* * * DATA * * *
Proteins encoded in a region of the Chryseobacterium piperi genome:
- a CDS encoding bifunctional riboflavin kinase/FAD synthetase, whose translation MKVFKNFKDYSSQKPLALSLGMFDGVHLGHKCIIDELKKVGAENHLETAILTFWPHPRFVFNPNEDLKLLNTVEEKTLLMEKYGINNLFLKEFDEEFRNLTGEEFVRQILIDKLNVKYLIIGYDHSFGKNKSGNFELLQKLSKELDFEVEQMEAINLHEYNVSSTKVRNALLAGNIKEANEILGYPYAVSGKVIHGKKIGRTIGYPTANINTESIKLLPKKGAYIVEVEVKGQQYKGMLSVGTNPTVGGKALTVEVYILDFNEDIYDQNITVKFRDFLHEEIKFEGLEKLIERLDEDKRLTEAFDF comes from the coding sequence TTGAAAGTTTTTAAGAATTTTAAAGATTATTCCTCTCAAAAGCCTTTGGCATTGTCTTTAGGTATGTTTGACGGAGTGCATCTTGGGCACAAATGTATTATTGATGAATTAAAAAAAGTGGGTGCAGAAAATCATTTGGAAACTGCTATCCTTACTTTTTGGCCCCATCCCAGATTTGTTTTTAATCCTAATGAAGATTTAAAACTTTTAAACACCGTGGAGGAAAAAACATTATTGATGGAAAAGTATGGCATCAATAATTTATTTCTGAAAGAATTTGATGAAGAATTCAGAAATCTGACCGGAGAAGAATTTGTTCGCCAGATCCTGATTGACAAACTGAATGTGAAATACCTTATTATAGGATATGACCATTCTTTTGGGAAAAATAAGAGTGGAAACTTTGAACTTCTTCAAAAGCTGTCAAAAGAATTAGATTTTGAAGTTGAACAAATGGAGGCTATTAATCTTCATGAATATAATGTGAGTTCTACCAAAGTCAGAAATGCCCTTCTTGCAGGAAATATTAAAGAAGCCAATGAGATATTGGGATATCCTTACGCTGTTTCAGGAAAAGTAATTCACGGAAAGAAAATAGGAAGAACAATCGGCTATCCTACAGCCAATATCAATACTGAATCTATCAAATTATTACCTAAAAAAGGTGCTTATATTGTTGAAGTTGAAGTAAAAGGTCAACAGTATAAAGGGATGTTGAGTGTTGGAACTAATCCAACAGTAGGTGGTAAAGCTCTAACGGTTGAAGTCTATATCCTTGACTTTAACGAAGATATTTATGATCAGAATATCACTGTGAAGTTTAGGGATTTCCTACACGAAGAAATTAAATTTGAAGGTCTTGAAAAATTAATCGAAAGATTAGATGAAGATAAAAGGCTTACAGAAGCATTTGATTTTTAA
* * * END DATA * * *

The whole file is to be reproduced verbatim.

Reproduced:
Proteins encoded in a region of the Chryseobacterium piperi genome:
- a CDS encoding bifunctional riboflavin kinase/FAD synthetase, whose translation MKVFKNFKDYSSQKPLALSLGMFDGVHLGHKCIIDELKKVGAENHLETAILTFWPHPRFVFNPNEDLKLLNTVEEKTLLMEKYGINNLFLKEFDEEFRNLTGEEFVRQILIDKLNVKYLIIGYDHSFGKNKSGNFELLQKLSKELDFEVEQMEAINLHEYNVSSTKVRNALLAGNIKEANEILGYPYAVSGKVIHGKKIGRTIGYPTANINTESIKLLPKKGAYIVEVEVKGQQYKGMLSVGTNPTVGGKALTVEVYILDFNEDIYDQNITVKFRDFLHEEIKFEGLEKLIERLDEDKRLTEAFDF comes from the coding sequence TTGAAAGTTTTTAAGAATTTTAAAGATTATTCCTCTCAAAAGCCTTTGGCATTGTCTTTAGGTATGTTTGACGGAGTGCATCTTGGGCACAAATGTATTATTGATGAATTAAAAAAAGTGGGTGCAGAAAATCATTTGGAAACTGCTATCCTTACTTTTTGGCCCCATCCCAGATTTGTTTTTAATCCTAATGAAGATTTAAAACTTTTAAACACCGTGGAGGAAAAAACATTATTGATGGAAAAGTATGGCATCAATAATTTATTTCTGAAAGAATTTGATGAAGAATTCAGAAATCTGACCGGAGAAGAATTTGTTCGCCAGATCCTGATTGACAAACTGAATGTGAAATACCTTATTATAGGATATGACCATTCTTTTGGGAAAAATAAGAGTGGAAACTTTGAACTTCTTCAAAAGCTGTCAAAAGAATTAGATTTTGAAGTTGAACAAATGGAGGCTATTAATCTTCATGAATATAATGTGAGTTCTACCAAAGTCAGAAATGCCCTTCTTGCAGGAAATATTAAAGAAGCCAATGAGATATTGGGATATCCTTACGCTGTTTCAGGAAAAGTAATTCACGGAAAGAAAATAGGAAGAACAATCGGCTATCCTACAGCCAATATCAATACTGAATCTATCAAATTATTACCTAAAAAAGGTGCTTATATTGTTGAAGTTGAAGTAAAAGGTCAACAGTATAAAGGGATGTTGAGTGTTGGAACTAATCCAACAGTAGGTGGTAAAGCTCTAACGGTTGAAGTCTATATCCTTGACTTTAACGAAGATATTTATGATCAGAATATCACTGTGAAGTTTAGGGATTTCCTACACGAAGAAATTAAATTTGAAGGTCTTGAAAAATTAATCGAAAGATTAGATGAAGATAAAAGGCTTACAGAAGCATTTGATTTTTAA